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Coronavirus cases are on the rise: News 12 separates fact from fiction

News 12 New Jersey spoke to Dr. David Alland with the Rutgers Global Health Institute to separate fact from fiction in terms of coronavirus.

News 12 Staff

Feb 25, 2020, 3:16 AM

Updated 1,580 days ago

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Cases of coronavirus around the world have been increasing since the outbreak began earlier this year. With all the different sources of information out there regarding the illness, the opportunity for inaccuracy grows.
News 12 New Jersey spoke to Dr. David Alland with the Rutgers Global Health Institute to separate fact from fiction in terms of the disease.
“We need to not have panic,” he says.
Alland says that this new strain of coronavirus is known as “COVID-19” or “SARS2.”
“It’s very, very similar to a bat coronavirus. So, the theory is that the coronavirus hopped from bat, possibly through another species, finally to humans,” Alland says.
While it can be deadly to humans, Alland says that many types of coronavirus can cause the common cold.
THE MYTHS ABOUT CORONAVIRUS
Can one get coronavirus if they receive something in the mail from China, the epicenter of the outbreak?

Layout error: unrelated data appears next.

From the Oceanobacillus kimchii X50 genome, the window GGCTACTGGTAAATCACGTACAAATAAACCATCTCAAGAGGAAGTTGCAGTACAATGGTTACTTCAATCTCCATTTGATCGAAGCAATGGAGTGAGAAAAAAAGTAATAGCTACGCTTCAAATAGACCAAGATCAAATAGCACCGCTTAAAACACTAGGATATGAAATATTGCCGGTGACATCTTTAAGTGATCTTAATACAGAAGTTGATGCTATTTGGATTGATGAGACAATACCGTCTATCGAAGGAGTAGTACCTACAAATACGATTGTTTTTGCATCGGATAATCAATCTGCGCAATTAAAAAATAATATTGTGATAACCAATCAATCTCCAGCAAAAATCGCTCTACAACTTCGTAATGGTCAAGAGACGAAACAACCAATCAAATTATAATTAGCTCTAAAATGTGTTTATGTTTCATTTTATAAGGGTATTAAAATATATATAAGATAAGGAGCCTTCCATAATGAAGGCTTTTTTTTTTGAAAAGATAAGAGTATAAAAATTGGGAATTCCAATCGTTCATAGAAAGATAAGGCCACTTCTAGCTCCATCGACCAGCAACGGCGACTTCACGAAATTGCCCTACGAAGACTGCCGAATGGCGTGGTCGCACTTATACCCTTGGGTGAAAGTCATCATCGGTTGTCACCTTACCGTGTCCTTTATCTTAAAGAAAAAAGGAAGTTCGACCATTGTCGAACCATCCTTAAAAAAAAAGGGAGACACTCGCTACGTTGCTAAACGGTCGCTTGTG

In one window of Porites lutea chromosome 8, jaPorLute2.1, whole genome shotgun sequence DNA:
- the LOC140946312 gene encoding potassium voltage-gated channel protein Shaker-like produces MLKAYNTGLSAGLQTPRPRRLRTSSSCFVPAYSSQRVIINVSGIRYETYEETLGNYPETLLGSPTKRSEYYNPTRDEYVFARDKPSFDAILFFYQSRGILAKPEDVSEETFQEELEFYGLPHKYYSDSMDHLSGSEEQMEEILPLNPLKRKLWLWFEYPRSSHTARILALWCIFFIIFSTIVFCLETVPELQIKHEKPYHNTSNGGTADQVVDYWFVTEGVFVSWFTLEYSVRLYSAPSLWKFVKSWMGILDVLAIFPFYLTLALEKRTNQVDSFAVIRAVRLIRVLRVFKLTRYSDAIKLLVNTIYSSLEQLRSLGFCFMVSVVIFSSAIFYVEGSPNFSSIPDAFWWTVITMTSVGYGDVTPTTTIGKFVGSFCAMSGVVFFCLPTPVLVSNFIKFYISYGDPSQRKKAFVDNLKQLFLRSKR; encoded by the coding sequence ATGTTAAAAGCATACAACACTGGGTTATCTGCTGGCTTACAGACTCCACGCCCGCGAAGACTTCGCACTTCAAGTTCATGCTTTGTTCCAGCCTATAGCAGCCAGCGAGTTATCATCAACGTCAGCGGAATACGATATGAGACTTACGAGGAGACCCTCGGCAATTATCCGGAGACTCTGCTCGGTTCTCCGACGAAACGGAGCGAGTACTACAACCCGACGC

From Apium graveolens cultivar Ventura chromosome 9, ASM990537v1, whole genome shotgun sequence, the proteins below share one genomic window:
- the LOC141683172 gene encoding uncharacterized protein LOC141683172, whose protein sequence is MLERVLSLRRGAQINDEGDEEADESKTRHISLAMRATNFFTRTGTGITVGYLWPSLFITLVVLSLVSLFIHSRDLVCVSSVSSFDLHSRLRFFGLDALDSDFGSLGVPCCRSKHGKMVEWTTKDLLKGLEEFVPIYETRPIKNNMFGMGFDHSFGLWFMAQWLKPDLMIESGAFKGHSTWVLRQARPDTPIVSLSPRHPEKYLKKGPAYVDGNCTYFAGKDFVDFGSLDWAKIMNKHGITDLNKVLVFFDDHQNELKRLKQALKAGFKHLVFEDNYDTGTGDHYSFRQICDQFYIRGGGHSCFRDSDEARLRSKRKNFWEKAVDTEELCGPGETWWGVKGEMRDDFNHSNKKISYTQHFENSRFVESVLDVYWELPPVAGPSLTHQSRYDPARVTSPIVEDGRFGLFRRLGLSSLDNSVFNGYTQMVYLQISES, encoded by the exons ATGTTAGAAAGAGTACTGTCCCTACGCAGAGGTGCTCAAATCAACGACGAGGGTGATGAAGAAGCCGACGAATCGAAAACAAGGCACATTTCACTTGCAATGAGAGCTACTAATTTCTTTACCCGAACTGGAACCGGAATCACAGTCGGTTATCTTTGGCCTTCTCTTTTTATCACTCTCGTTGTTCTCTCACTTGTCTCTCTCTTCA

“It’s very unlikely that it’s transmitted through the mail or any product like that,” Alland says. “Most coronaviruses are transmitted through the air from person to person.”
Will wearing a mask offer protection from the disease?
“The masks that people wear are quite good at catching the droplets that people cough or sneeze…it will probably help you from spreading the disease to others,” Alland says.
But Alland does warn, "These masks don't really help you from inhaling the droplets...so they're not really a good measure to prevent catching the disease."
Is coronavirus the biggest health risk in the United States at the moment?
“Right now, influenza poses a much bigger risk than coronavirus,” Alland says.
Alland says that no special precautions need to be taken at this time to prevent coronavirus. But for those who are worried, he says that precautions to prevent the spread of coronavirus are similar to precautions one can take to prevent the spread of other illnesses: Wash your hand frequently and avoid touching your eyes, nose and mouth.
The New Jersey Department of Health has set up a hotline for those who are looking for more information about coronavirus. That number is 1-800-222-1222 and is staffed 24 hours a day.


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